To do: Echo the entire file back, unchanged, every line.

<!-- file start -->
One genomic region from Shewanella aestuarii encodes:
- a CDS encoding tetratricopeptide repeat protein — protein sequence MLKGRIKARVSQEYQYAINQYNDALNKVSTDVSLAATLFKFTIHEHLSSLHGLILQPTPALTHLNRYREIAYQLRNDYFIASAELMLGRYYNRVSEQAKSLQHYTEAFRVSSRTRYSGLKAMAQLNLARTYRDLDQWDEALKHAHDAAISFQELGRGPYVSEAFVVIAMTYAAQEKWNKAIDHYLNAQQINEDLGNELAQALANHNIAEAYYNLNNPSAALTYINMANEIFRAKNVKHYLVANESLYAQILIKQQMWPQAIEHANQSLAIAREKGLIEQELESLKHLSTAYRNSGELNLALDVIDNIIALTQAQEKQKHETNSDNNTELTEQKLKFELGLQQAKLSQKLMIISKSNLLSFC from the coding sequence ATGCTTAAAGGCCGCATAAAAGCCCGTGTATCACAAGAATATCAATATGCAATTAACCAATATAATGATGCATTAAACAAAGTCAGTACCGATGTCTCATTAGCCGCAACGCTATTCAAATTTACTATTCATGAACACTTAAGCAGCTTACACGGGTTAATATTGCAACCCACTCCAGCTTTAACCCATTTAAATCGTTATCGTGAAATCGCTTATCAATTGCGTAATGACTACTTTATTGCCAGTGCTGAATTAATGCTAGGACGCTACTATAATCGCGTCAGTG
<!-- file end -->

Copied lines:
One genomic region from Shewanella aestuarii encodes:
- a CDS encoding tetratricopeptide repeat protein — protein sequence MLKGRIKARVSQEYQYAINQYNDALNKVSTDVSLAATLFKFTIHEHLSSLHGLILQPTPALTHLNRYREIAYQLRNDYFIASAELMLGRYYNRVSEQAKSLQHYTEAFRVSSRTRYSGLKAMAQLNLARTYRDLDQWDEALKHAHDAAISFQELGRGPYVSEAFVVIAMTYAAQEKWNKAIDHYLNAQQINEDLGNELAQALANHNIAEAYYNLNNPSAALTYINMANEIFRAKNVKHYLVANESLYAQILIKQQMWPQAIEHANQSLAIAREKGLIEQELESLKHLSTAYRNSGELNLALDVIDNIIALTQAQEKQKHETNSDNNTELTEQKLKFELGLQQAKLSQKLMIISKSNLLSFC from the coding sequence ATGCTTAAAGGCCGCATAAAAGCCCGTGTATCACAAGAATATCAATATGCAATTAACCAATATAATGATGCATTAAACAAAGTCAGTACCGATGTCTCATTAGCCGCAACGCTATTCAAATTTACTATTCATGAACACTTAAGCAGCTTACACGGGTTAATATTGCAACCCACTCCAGCTTTAACCCATTTAAATCGTTATCGTGAAATCGCTTATCAATTGCGTAATGACTACTTTATTGCCAGTGCTGAATTAATGCTAGGACGCTACTATAATCGCGTCAGTG